Traverse the BST using a depth-first search approach, and keep track of the range of valid values for each node in the tree. This approach requires O(n) time and O(h) space complexity, where n is the number of nodes in the tree and h is the height of the tree.

#### Algorithm:

a. Traverse the BST recursively.

b. For each node, check if its value is within a certain range defined by the minimum and maximum values of its parent node.

c. If the node's value is not within the range, return False.

d. Recursively traverse the left and right subtrees with an updated range.

e. If all nodes are visited and the function has not yet returned False, return True.

a. Traverse the BST recursively.

b. For each node, check if its value is within a certain range defined by the minimum and maximum values of its parent node.

c. If the node's value is not within the range, return False.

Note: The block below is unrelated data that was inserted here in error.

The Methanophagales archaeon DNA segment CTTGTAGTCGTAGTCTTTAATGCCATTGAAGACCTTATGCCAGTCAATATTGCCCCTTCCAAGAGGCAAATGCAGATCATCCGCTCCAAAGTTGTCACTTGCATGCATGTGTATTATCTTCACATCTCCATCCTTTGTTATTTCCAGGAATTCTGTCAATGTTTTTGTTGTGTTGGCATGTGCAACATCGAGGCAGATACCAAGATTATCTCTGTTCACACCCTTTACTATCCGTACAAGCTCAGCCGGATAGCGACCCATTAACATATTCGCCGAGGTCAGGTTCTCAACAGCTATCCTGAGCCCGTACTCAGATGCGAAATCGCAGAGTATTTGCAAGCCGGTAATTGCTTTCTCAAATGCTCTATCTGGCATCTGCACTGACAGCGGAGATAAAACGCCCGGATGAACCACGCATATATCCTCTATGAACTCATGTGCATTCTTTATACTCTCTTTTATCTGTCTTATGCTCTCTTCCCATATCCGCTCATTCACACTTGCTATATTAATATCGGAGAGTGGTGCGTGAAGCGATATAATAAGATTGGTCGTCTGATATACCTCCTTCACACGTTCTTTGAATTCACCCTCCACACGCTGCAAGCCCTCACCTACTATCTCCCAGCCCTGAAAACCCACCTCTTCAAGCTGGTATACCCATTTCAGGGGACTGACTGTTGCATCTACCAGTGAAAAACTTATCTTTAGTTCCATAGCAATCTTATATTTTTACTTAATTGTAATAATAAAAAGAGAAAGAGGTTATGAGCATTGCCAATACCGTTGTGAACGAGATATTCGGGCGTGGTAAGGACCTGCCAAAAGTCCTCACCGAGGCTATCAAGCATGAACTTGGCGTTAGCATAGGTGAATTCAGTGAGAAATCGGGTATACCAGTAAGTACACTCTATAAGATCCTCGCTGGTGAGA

d. Recursively traverse the left and right subtrees with an updated range.

e. If all nodes are visited and the function has not yet returned False, return True.

**Time complexity:** O(n), where n is the number of nodes in the binary tree. This is because we visit each node exactly once.

**Space complexity:** O(h), where h is the height of the binary tree. This is because we use a stack to maintain the state of the
DFS. In the worst case, when the binary tree is skewed, the height can be O(n), which makes the space complexity O(n).

### Breadth-First Search (BFS):

Traverse the BST using a breadth-first search approach, and check if each node's value is greater than the minimum value of its right subtree and less than the maximum value of its left subtree. This approach requires O(n) time and O(n) space complexity, where n is the number of nodes in the tree.

#### Algorithm: